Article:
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Bandleader Wants Change in the Tempo : Jazz: Frank Foster, who's directed the Count's ensemble since '86, is tiring of the hectic road life and wants to focus on his own group, Loud Minority.

January 14, 1995|BILL KOHLHAASE | SPECIAL TO THE TIMES

For more than 40 years, Frank Foster's career has been intertwined with that of the Count Basie Orchestra.

The saxophonist-composer joined the Count's ensemble in 1953, wrote one of its trademark numbers, "Shiny Stockings," and played lead tenor well into the '60s. After Basie's death, Foster took charge of the band in 1986, a post he continues to hold.

Foster, now 66, also has a career outside the Count's shadow. He was a central figure in drummer Elvin Jones' bands of the late '60s. He has also led his own combos, sometimes in tandem with fellow saxophonist Frank Wess. And Foster's own big band, the Loud Minority, was one of the most brash, most invigorating large ensembles of the last 30 years, providing sounds quite different from those the Basie band is famous for.

Foster essentially put aside that solo career, and the work of the Loud Minority, when he became the director of the Basie band. The Loud Minority has played one gig in the last several years, a private function in June in New York. Foster took advantage of the Basie group's vacation early in December to travel to Germany, where he led an orchestra in tribute to trumpeter Thad Jones.

"I get the odd guest shot here and there, the one-night thing," Foster said in a phone conversation earlier this week from his home in New York City. "With only three or four days off at a time, that's about all I can do."

Foster explained that giving up his solo career was a major consideration when he was asked to lead the Basie band. But economics were an even bigger factor.

"What weighed in the most was the fact that, with the Basie band, I would be working regularly. I'd be able to write music without worrying that I would be paid for it. I thought, 'I can put all the other things on hold. This won't last forever.' At the time, I didn't realize that I would be here 8 1/2 years."

But, as the song says, everything must change. Foster is now considering leaving the Basie orchestra behind.

"When I first joined the band, I made a public statement that I would be content doing this the rest of my career. . . . I really don't plan to be on the road that much longer. The travel is really getting to be a hassle: too much flying, too much running through airports, too much time away from home.

"I'll probably call it quits in a couple of years. I don't have a deadline, but I just can't run like I used to."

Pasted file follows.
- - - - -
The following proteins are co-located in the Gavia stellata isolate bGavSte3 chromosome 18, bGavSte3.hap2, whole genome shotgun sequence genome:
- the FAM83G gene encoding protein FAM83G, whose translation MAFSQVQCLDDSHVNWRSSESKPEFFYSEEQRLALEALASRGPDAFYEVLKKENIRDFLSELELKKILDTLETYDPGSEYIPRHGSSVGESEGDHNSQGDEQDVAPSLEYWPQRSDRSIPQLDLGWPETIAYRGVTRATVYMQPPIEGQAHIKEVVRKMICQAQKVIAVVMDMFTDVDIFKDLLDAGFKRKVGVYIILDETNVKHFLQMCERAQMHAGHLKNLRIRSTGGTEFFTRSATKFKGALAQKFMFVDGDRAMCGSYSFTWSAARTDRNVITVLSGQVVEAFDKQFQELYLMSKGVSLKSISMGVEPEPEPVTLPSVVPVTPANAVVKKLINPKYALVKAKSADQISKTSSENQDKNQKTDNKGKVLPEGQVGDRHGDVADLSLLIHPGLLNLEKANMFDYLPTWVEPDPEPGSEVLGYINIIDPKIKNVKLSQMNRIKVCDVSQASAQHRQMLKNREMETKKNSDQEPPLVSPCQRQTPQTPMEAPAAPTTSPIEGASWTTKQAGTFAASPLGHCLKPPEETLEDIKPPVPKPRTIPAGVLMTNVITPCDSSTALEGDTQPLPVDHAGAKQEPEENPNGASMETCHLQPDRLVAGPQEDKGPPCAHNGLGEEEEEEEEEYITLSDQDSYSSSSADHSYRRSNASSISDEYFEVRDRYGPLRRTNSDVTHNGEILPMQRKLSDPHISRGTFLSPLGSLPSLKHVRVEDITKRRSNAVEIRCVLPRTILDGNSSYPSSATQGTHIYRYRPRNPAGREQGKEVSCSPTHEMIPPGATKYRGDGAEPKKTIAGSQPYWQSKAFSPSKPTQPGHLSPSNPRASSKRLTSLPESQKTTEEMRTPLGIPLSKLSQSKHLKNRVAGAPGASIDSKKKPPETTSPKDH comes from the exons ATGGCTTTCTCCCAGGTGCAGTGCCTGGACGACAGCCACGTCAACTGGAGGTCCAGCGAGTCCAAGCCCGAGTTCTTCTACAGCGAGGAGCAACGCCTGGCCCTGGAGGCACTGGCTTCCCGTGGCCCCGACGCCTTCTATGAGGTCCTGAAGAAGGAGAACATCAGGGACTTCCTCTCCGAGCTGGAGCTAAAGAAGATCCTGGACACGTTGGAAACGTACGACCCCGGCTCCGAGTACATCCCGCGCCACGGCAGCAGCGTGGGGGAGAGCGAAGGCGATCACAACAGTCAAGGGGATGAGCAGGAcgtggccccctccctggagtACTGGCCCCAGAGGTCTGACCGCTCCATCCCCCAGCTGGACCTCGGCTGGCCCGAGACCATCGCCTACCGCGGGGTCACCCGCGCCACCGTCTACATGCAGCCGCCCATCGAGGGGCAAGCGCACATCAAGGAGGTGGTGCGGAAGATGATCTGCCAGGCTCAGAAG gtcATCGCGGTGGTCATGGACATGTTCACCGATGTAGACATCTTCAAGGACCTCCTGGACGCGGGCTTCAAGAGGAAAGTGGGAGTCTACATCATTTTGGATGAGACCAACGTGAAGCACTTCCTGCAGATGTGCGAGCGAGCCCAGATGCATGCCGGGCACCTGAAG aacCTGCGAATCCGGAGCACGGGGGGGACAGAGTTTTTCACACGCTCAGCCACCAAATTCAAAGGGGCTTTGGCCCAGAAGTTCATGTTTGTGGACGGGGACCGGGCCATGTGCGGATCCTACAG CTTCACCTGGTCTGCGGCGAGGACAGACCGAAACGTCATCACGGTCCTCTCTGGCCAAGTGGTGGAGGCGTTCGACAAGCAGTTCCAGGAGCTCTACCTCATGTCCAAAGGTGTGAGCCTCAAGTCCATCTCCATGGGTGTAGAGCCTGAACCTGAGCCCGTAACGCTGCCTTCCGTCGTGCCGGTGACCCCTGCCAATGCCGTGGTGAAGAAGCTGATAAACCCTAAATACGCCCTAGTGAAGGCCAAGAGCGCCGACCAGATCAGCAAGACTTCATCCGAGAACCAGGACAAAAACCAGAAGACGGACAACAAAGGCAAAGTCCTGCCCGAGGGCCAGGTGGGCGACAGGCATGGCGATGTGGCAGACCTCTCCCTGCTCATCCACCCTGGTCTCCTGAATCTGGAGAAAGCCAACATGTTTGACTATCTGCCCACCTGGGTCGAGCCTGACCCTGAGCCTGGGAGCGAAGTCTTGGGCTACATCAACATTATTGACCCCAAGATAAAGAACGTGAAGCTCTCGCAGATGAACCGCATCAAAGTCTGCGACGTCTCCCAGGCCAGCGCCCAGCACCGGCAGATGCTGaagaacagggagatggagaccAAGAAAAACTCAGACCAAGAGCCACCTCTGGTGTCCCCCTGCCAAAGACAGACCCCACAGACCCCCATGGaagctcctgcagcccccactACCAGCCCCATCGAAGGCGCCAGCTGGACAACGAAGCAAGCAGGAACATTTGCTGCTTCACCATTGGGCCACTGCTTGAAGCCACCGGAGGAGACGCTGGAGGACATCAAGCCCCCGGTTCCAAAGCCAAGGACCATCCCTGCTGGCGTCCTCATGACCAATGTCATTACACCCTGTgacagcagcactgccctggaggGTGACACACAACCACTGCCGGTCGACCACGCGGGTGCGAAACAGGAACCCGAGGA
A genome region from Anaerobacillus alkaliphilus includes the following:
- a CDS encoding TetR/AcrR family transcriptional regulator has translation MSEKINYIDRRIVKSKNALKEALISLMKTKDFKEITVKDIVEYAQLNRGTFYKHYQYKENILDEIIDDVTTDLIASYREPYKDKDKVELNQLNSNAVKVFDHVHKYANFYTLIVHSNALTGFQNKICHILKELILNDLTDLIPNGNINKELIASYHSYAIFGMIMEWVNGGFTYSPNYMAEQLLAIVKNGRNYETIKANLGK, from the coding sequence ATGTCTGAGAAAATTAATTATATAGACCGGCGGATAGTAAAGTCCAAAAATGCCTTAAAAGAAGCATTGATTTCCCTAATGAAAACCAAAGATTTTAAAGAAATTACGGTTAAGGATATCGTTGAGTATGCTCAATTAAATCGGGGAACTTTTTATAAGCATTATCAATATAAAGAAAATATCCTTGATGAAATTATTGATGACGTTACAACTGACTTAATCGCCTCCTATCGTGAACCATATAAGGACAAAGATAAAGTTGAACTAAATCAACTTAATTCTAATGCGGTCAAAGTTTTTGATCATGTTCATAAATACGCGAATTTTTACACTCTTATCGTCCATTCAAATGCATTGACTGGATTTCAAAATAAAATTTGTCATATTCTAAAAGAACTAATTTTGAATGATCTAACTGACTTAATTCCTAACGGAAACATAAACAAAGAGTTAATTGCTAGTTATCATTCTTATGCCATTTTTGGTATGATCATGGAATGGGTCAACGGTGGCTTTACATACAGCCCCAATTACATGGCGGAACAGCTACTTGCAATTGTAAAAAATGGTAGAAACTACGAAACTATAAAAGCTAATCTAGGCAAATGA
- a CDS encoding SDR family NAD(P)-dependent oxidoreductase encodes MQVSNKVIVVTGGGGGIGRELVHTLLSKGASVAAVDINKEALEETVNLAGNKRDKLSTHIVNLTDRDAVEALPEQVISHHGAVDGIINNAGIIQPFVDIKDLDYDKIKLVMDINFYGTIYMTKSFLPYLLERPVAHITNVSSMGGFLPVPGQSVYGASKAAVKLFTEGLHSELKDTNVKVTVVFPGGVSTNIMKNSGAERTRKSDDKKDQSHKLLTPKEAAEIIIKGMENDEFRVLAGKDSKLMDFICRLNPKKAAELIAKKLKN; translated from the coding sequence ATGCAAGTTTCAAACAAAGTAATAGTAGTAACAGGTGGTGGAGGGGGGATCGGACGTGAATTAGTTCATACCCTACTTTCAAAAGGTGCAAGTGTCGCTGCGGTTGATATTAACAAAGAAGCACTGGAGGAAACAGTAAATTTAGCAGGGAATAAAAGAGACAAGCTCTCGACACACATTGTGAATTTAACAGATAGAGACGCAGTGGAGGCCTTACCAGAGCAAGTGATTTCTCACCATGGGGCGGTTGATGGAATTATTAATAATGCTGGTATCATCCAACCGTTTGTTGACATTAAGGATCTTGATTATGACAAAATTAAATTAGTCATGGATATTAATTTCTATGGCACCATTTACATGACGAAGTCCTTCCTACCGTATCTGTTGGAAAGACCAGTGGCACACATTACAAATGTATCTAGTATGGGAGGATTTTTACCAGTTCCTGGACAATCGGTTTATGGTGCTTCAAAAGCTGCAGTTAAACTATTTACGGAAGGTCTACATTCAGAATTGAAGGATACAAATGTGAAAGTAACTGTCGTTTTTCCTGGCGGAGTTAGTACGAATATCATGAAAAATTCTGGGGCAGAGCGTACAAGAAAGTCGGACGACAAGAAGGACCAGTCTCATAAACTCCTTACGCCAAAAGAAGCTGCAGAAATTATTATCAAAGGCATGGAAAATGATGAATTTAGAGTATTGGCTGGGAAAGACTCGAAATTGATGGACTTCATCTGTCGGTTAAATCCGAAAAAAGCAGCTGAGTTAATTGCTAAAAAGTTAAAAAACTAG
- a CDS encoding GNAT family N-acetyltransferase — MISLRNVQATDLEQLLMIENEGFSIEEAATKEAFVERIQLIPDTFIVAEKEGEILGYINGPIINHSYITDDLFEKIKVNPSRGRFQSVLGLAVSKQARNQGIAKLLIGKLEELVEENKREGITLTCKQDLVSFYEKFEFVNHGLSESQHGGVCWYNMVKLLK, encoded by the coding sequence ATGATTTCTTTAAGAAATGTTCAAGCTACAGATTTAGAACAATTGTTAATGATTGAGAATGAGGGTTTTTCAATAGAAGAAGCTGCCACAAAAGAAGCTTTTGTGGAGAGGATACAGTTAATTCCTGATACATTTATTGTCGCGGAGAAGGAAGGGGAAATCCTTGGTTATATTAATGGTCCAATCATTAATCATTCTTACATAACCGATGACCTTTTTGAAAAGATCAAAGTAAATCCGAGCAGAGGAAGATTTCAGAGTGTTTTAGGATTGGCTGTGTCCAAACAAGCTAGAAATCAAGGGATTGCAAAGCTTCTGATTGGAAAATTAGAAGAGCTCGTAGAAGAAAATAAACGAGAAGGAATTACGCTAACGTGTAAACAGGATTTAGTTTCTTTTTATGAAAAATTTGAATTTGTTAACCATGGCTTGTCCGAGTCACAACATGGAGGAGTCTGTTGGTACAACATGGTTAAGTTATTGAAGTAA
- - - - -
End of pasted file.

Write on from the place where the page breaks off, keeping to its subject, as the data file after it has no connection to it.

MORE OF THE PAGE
Foster says that the band itself is not part of the problem.

"I love performing with that band and writing for our excellent musicians," he said. "A lot of people have told me the band is tighter than ever, tighter than when Basie himself led it. Now, I wouldn't boast, but the band \o7 is \f7 tight."

The other issue behind his change of heart is what Foster calls "the raging battle between the traditionalists and those looking for something new. . . .

"There are two schools of thought in our audiences (and) among the writers and reviewers who critique our performances. One is the die-hard traditionalists. After you play 'April in Paris,' 'Shiny Stockings,' 'Moten Swing,' 'Corner Pocket,' they're satisfied. That's all they want to hear.

"But that's not the way I do things. In every program, I try to mix the old with the new, play something old, then play a new arrangement, and try to feature everybody in the band. . . .

"The old school says they're tired of hearing the new stuff. . . . They don't understand that musicians have to be constantly challenged or you lose them. And we need that youthful energy in order to keep the band on top. Obviously, I'm on the side of those who like newer things."

On the other hand, Foster said, he feels a strong sense of responsibility to the late bandleader whose orchestra he fronts.

"There's a strong sense of carrying on the tradition, doing something to cause the old man to smile," Foster said.

When he eventually does leave the orchestra, Foster has plans. He's developing a home publishing business for his music, but progress has been slow because of all the travel with the Basie band. And he'll be leading his own band.

As he puts it, "The Loud Minority will rise again."

"I'll always be about one thing. I'm a big-band fanatic. The Basie band is about total swing with a bluesy concept. Its key is its simplicity. The Loud Minority is more experimental; it has more of a modern idea of what a big-band presentation will be.

"It works more with orchestral color and texture. It has a little teaser of the avant-garde, but except for some collective improvisations, it never goes totally in that direction. I like to swing too well."

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